High Alumina cement including lime, they are ground into cement clinkers in a process called fusing or sintering.
The term “calcium aluminium cement” is another name for this material.
In this article you’ll learn:
So, if you’re ready to go with High Alumina cement, this article is for you.
Let’s dive right in.
Introduction to High Alumina Cement:
In 1925, a cement manufacturer by the name of Lafarge created the first High Alumina Cement in the United Kingdom.
It was largely employed for naval building because it was discovered to be resistant to chemical attacks.
This Cement has several features including quick strength gain and ease of fabrication, were discovered and used for precast concreting because of its popularity increased.
This kind of cement is made by grinding clinkers that are created during the calcination of bauxite and lime. Bauxite is an ore of aluminium.
The ratio of alumina to lime is measured in terms of weight which must be between 0.85 and 1.30, the total alumina content must not be less than 32%.
Composition of High Alumina Cement:
Characteristics of High Alumina Cement:
- This cement is excellent resistance to chemical attacks.
- There is a pH problem.
- It is used to construct water and sewage pipes, factory drains, coastal constructions, and manufacturing chimneys due to its strong resistance to chemical corrosion.
- There is a high refractive index in the cement issue.
- It is highly resistant to sulfuric acid.
- This cement’s rapid cementing property.
- Due to its ability to establish a ceramic bond at high temperatures, it serves as a bonding agent when added to refractory castable.
Manufacturing of High Alumina Cement:
- The primary components utilized are limestone or chalk and bauxite.
- Bauxite is a by-product of the weathering of aluminium-containing rocks in tropical environments.
- It is made up of hydrated alumina, iron oxide, titanium oxide, and trace amounts of silica.
- Lime and bauxite are broken down into lumps no larger than 100 mm.
- Dust would dampen the furnace, and dust and tiny bits of bauxite created during crushing are bonded into smaller briquettes.
- At the required ratios, the crushed materials are fed into an open-hearth furnace that is a hybrid of a cupola (vertical stack) and reverberatory (horizontal type) furnace.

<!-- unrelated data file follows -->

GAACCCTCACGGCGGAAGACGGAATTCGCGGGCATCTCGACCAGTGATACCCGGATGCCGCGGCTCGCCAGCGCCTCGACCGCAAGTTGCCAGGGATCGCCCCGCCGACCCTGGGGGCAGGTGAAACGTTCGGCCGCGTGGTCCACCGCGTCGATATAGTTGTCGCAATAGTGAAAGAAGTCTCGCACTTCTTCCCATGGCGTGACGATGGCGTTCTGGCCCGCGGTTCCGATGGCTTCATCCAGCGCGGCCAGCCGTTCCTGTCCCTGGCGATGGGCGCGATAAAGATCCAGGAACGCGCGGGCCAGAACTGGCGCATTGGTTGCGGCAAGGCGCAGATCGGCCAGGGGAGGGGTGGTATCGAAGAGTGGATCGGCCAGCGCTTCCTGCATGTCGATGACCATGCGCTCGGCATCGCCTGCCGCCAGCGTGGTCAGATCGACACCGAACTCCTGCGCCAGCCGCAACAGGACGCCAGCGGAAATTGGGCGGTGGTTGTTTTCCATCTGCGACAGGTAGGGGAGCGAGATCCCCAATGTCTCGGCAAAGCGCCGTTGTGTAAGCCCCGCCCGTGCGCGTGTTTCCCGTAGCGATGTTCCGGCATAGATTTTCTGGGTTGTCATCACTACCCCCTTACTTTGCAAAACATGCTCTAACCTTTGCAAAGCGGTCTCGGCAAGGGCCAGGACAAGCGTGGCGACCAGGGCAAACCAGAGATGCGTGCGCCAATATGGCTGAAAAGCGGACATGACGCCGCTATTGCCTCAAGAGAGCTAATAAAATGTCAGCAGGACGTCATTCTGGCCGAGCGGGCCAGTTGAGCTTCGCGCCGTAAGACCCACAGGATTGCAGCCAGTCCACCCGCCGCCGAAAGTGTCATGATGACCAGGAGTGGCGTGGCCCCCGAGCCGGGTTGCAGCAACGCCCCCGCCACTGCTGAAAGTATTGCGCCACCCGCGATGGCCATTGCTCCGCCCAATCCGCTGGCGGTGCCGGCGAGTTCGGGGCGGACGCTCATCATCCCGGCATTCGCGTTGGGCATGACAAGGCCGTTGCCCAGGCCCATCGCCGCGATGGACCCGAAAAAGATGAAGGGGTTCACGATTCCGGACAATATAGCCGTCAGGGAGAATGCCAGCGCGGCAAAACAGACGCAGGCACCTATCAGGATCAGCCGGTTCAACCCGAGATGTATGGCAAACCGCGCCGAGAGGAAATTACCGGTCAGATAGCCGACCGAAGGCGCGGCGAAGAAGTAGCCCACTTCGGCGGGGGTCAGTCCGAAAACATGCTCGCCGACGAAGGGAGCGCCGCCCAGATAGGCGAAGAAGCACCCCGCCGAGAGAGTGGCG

- For burning, pulverized coal is utilized.
- About 22% of the weight of the cement that is produced is coal.
- The materials are heated by the hot gases of the furnace to a temperature of approximately 1600°C, which is their fusion point, driving off moisture and carbon dioxide in the process.
- The fusion occurs at the bottom of the stack, where the molten material flows into the reverberatory furnace, and then into steel pans via a spout.
- Pig-shaped solidified molten material forms in steel pans.
- In a tube mill, it is ground after being broken up in a rotating chiller, all iron particles are separated during grinding by magnetic separators.
- This cement has a kepi fineness of between 2500 and 3200 cm2/gram, but under no circumstances may its specific surface area must be less than 2250 cm2/gram.
- High alumina cement clinker has a very high degree of hardness; hence the grinding mill uses more energy and wears out faster than regular Portland cement.
- Therefore, the cost of this cement is very expensive (approximately three times that of regular Portland cement) in comparison to that of conventional Portland cement due to high costs of power for grinding and bauxite high costs of fuel for fire materials up to high temperatures.
- In the kiln, the ingredients necessary to make this cement are fused.
- The characteristics of regular Portland cement and high alumina cement are very dissimilar.
- In a discussion on regular Portland cement, it was noted that whereas regular Portland cement’s alumina compounds are mostly to blame for sulphate solution attack, high alumina cement that contains 40% alumina is immune to this assault.
- It happens because it is fused and no free lime is present, however, this is not the case with regular Portland cement; instead, free lime is present in regular Portland cement.
Advantages of High Alumina Cement:
Some advantages of high alumina cement include the following:
- More mixing and putting time are required because of the longer setting time.
- The chemical activity is well-resisting.
- Able to endure extreme temperatures.
- Due to increased heat evolution during setting, frosted action is minimal.
- In addition to having a very high compressive strength, it is also quite reactive.
- Strong resistance to flames.
Disadvantages of High Alumina Cement:
Some disadvantages of high alumina cement are as follows:
- The cost of producing this cement is considerable since more heat is needed during the manufacturing process.
- Since the fineness is maintained at or above 2250 cm2/gram, it is extremely fine.
- It must be avoided coming into touch with the mouth or eyes of people.
- It cannot be employed in large-scale concreting projects because of the significant heat evolution during the setting.
Applications for High Aluminous Cement:
- It is frequently utilized in sewer infrastructure and maritime building because of its quick hardening and strength properties.
- Refractory concretes that need higher strength at very high temperatures, also use this cement.
Also read: Soil Cement | Types of Cement | Portland Slag Cement (PSC)
It should never be combined or stored with ordinary Portland cement or high alumina cement since the mixture will cause the regular cement to flash set.
This substance generates fissures in the concrete as it expands.
Different countries have different names for this cement-like Fondu in France, Lightening in the United Kingdom, and Limonite in the United States.